remembering coimbatore krishnarao prahalad

Who? Better known as C.K. Prahalad. A brilliant thinker.

I don’t know that I am a great thinker. But I am a great collector of things. And things include other’s ideas and that includes great thinking ideas – or great thinking construct. And once I have collected I am relentless in reapplying what I have collected hopefully to the benefit of the challenge  I am applying it against.

So I say all of this as a preface to taking a moment to reflect upon the death of one of the greatest thinkers of our generation. C.K. Prahalad, on April 16th. As The Economist notes “he revolutionized thinking on two big subjects, business strategy and economic development, and made a significant contribution to a third – innovation.”

And don’t be fooled by “economic development.” It is about business strategy. All three subjects are pillars to business thinking.

I have a few pillars of thinking logic I have collected over time and C.K. has provided two massive foundational pillars.

Strategic Intent published in 1989 Harvard Business Review is the first. I still hand out reprints of the article t anyone in my group interested in strategic thinking or business thinking. The second is The Core Competence of the Corporation” published in 1990 also by HBR.

I cannot think of the last business challenge, consulting or simply thinking about, that I have not utilized these two foundation thinking blocks to offer a solution. They have proven critical to any successful resolution I have offered. They are so simple (and non fluffy) and straightforward ideas I believe they are overlooked in today’s business world of buzzwords and branding and fluff.

shifting loci of core competency

Amidst all the branding fluff and generational management hype and vision hyperbole it is amazing how these two well articulated thoughts slice through everything and cut to the core of any discussion. Using these thought constructs eliminates confusion in business discussions and clarifies key components. I sometimes find their lack of fluff makes them difficult to discuss with management because they frankly don’t have fluff (or catchy nomenclatures to make them seem contemporary). But these ideas are neither old nor contemporary. They are timeless. (and I haven’t even gotten to his innovation thinking).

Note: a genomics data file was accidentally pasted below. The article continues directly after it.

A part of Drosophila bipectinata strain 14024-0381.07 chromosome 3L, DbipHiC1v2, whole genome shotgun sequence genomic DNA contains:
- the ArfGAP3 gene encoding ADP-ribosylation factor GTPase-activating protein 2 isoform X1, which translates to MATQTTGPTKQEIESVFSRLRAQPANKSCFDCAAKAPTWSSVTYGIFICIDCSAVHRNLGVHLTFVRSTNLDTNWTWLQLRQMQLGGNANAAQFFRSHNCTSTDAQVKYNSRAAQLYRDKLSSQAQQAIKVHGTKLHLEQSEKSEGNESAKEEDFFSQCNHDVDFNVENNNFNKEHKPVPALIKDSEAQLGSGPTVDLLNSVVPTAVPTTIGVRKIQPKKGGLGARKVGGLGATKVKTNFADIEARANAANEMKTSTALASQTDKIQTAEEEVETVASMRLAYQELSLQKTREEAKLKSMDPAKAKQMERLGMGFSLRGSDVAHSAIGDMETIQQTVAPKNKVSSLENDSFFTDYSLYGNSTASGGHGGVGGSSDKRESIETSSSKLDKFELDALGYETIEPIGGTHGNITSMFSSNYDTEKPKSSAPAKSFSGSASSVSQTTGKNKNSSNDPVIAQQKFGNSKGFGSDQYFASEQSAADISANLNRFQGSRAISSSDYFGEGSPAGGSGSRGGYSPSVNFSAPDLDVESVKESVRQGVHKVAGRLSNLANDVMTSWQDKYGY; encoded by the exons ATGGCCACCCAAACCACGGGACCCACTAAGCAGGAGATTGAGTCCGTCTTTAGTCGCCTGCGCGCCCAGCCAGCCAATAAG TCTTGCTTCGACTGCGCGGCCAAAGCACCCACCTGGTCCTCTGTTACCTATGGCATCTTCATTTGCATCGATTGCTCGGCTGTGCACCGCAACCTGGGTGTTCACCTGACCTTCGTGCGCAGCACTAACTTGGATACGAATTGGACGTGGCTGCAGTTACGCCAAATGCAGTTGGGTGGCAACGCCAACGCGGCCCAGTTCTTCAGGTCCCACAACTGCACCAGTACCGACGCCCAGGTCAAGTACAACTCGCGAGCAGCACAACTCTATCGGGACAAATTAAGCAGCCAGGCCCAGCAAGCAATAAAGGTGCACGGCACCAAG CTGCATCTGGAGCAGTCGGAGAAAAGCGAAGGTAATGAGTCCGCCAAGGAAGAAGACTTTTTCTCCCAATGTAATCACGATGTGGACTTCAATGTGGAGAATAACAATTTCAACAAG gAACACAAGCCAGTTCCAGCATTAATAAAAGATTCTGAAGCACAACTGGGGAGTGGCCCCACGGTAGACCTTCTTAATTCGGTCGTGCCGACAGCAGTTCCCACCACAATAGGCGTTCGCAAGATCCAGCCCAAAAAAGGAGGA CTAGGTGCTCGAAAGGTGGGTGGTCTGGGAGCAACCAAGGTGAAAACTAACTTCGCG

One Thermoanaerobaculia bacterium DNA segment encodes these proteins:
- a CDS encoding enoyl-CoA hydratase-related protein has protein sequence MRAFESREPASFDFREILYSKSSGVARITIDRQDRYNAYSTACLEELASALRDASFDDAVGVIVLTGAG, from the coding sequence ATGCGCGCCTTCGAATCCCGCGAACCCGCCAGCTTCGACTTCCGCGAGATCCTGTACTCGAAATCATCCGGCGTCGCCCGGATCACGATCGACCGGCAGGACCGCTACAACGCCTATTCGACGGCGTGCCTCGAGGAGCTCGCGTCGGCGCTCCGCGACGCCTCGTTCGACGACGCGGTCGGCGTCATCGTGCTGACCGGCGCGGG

For me (and I am sure other will debate) these ideas have been a vivid and vibrant telescope providing clarity of the business north star regardless of the cloudiest business night skies. Poetic thoughts aside these ideas work today. And they will work tomorrow regardless of what the next business fad is.

In my eyes the core competency discussion is possibly the most overlooked discussion in the business environment. I don’t debate an essence (or culture or vision or whatever you want to discuss) is valuable but never, and I use the word never rarely, before you have isolated the business core competency discussion. And, frankly, it is a difficult discussion in this world of ‘wanting to do everything’ combined with management’s ongoing lack of ability to concisely articulate a core competency. (that is my own personal rant).

I will leave his thinking on innovation for another post. But, suffice it to say, he issued a spectacular book on innovation so far ahead of its time people today forget it as they try to uncover ways of organizational innovation (and internal brainstorming or collaboration consensus).

Prahalad’s thinking are my bookends on how I approach business thinking. Everything else fits within the bookends. The only other business pillar key to me (within the bookends) remains the J. Walter Thompson Consumer Buying System). Another simple business thinking construct overlooked in its simplicity.

So here is a nod to the passing of one of our generation’s greatest thinkers. And possibly his greatest legacy is that he articulated such brilliant thinking without getting bogged down in the nuts & bolts and yet with incredible imagination so well that even a pea like brain like mine could apply the pillars of the ideas daily. I never met Prahalad but I owe him much more than I can express in one post.

Written by Bruce